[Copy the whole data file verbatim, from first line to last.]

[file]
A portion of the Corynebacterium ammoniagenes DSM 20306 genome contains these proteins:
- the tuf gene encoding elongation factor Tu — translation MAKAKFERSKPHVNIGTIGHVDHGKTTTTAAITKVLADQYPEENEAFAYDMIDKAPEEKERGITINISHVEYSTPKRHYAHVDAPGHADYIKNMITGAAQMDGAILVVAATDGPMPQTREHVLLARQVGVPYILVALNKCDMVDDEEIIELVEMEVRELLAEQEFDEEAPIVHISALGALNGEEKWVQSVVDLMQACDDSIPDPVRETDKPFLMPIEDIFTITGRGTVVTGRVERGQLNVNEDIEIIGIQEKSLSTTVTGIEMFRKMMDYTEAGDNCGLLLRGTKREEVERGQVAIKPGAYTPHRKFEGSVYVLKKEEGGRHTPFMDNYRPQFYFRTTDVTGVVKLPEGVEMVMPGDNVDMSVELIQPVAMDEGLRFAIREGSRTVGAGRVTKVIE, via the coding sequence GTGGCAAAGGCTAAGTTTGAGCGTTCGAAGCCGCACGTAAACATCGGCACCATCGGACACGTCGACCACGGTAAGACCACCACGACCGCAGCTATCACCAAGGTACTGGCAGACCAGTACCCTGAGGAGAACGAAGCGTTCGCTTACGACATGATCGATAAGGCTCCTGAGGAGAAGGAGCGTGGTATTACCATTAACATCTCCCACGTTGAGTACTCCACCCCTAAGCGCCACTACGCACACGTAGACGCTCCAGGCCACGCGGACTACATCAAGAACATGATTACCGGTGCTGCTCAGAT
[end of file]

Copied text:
A portion of the Corynebacterium ammoniagenes DSM 20306 genome contains these proteins:
- the tuf gene encoding elongation factor Tu — translation MAKAKFERSKPHVNIGTIGHVDHGKTTTTAAITKVLADQYPEENEAFAYDMIDKAPEEKERGITINISHVEYSTPKRHYAHVDAPGHADYIKNMITGAAQMDGAILVVAATDGPMPQTREHVLLARQVGVPYILVALNKCDMVDDEEIIELVEMEVRELLAEQEFDEEAPIVHISALGALNGEEKWVQSVVDLMQACDDSIPDPVRETDKPFLMPIEDIFTITGRGTVVTGRVERGQLNVNEDIEIIGIQEKSLSTTVTGIEMFRKMMDYTEAGDNCGLLLRGTKREEVERGQVAIKPGAYTPHRKFEGSVYVLKKEEGGRHTPFMDNYRPQFYFRTTDVTGVVKLPEGVEMVMPGDNVDMSVELIQPVAMDEGLRFAIREGSRTVGAGRVTKVIE, via the coding sequence GTGGCAAAGGCTAAGTTTGAGCGTTCGAAGCCGCACGTAAACATCGGCACCATCGGACACGTCGACCACGGTAAGACCACCACGACCGCAGCTATCACCAAGGTACTGGCAGACCAGTACCCTGAGGAGAACGAAGCGTTCGCTTACGACATGATCGATAAGGCTCCTGAGGAGAAGGAGCGTGGTATTACCATTAACATCTCCCACGTTGAGTACTCCACCCCTAAGCGCCACTACGCACACGTAGACGCTCCAGGCCACGCGGACTACATCAAGAACATGATTACCGGTGCTGCTCAGAT